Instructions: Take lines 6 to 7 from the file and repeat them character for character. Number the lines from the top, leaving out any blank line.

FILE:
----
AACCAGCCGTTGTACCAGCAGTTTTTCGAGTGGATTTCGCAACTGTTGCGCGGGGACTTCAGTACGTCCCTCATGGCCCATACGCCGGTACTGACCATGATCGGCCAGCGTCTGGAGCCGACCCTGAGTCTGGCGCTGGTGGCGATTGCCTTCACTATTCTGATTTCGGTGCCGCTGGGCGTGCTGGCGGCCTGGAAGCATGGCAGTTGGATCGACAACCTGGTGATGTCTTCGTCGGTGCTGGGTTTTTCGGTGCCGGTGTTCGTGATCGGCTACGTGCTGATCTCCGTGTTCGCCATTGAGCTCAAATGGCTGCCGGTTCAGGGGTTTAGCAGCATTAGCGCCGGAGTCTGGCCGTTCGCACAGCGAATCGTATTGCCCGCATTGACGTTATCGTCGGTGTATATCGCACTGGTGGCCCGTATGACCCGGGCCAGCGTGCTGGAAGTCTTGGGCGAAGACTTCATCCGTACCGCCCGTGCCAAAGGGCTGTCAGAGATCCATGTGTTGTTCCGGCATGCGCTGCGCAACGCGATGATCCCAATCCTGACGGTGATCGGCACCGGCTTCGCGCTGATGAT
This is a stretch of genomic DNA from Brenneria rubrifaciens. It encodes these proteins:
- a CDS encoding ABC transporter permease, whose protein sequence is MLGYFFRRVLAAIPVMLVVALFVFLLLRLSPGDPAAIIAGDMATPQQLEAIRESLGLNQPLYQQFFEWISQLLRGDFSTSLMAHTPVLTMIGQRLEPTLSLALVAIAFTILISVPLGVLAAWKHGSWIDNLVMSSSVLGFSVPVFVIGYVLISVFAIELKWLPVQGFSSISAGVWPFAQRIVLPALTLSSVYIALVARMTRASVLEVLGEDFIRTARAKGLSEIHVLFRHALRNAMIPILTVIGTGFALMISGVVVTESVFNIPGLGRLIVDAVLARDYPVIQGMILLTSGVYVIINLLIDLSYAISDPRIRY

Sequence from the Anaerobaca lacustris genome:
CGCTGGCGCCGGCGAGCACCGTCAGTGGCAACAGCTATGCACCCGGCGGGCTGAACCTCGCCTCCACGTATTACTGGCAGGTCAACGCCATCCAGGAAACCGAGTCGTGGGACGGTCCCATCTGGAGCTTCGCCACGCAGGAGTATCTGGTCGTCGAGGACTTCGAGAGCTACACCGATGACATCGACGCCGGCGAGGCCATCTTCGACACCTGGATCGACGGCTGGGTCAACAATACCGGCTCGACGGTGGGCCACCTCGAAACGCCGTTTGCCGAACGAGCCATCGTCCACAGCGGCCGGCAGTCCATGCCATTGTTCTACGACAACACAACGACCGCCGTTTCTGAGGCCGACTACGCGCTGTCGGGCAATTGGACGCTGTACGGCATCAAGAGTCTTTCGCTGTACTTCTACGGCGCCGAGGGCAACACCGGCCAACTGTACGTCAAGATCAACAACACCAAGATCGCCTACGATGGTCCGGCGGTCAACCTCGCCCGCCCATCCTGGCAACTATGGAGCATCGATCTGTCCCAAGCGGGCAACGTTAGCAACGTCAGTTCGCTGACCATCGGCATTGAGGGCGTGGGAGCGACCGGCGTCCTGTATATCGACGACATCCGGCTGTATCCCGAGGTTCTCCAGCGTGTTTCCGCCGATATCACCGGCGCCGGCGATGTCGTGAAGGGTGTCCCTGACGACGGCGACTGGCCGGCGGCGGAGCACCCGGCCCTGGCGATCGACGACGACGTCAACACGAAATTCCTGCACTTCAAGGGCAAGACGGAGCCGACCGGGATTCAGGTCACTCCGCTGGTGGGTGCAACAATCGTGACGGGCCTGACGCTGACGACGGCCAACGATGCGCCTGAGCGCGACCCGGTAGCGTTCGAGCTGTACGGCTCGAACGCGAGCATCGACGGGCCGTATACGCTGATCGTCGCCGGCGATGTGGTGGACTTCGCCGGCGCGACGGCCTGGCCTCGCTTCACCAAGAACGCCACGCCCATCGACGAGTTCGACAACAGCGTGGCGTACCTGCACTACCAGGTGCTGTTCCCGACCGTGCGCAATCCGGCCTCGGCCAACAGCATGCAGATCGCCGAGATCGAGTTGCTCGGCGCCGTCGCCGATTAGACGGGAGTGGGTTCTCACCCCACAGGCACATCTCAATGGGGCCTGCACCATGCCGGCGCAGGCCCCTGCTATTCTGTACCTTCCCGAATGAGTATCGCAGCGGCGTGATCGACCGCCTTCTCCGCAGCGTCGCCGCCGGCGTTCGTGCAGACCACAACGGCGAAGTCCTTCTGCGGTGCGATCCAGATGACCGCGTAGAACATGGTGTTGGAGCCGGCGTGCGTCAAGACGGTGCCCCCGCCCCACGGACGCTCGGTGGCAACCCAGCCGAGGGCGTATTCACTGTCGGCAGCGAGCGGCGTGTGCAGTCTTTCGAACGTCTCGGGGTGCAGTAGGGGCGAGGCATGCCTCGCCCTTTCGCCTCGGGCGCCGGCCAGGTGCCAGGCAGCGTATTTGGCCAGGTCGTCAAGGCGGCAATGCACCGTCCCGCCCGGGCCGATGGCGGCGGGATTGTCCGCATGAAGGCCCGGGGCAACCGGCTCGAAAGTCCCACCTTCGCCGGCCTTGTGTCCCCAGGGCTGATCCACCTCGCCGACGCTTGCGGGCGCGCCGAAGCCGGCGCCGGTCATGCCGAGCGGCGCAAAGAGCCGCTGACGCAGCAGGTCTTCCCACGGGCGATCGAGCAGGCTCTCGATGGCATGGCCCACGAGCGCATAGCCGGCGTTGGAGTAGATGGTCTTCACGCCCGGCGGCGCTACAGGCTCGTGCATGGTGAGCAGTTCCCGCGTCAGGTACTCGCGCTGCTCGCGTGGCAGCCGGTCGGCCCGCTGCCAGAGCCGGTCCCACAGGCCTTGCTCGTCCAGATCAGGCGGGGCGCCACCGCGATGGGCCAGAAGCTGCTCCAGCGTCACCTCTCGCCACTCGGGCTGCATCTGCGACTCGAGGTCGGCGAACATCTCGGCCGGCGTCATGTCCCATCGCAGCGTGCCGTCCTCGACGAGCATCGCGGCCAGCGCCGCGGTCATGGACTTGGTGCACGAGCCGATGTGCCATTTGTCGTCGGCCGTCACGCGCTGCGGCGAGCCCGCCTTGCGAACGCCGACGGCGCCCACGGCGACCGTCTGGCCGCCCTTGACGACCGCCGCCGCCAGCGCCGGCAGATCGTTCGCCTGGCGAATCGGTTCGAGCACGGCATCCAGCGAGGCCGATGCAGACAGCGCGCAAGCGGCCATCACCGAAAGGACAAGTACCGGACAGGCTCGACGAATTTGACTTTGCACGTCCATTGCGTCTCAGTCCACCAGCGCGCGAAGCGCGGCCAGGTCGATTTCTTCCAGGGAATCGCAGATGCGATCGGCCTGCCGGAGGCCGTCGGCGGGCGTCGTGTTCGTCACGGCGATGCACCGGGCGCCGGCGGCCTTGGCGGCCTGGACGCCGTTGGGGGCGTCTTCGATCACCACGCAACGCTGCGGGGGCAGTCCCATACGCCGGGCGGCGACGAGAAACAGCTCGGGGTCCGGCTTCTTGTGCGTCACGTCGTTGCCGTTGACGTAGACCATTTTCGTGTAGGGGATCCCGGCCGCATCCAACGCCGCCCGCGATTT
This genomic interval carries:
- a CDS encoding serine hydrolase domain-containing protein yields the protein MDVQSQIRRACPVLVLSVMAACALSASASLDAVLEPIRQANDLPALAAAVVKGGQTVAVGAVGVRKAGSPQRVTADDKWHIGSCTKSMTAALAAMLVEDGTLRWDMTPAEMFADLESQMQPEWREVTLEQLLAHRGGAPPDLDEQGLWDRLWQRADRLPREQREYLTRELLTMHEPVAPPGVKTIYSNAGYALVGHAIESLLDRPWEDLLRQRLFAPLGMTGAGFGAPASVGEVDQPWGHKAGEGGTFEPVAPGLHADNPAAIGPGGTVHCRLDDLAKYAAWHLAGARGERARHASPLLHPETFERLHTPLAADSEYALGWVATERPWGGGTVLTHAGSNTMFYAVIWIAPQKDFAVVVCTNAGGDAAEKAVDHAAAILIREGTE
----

This genomic interval carries:
- a CDS encoding serine hydrolase domain-containing protein yields the protein MDVQSQIRRACPVLVLSVMAACALSASASLDAVLEPIRQANDLPALAAAVVKGGQTVAVGAVGVRKAGSPQRVTADDKWHIGSCTKSMTAALAAMLVEDGTLRWDMTPAEMFADLESQMQPEWREVTLEQLLAHRGGAPPDLDEQGLWDRLWQRADRLPREQREYLTRELLTMHEPVAPPGVKTIYSNAGYALVGHAIESLLDRPWEDLLRQRLFAPLGMTGAGFGAPASVGEVDQPWGHKAGEGGTFEPVAPGLHADNPAAIGPGGTVHCRLDDLAKYAAWHLAGARGERARHASPLLHPETFERLHTPLAADSEYALGWVATERPWGGGTVLTHAGSNTMFYAVIWIAPQKDFAVVVCTNAGGDAAEKAVDHAAAILIREGTE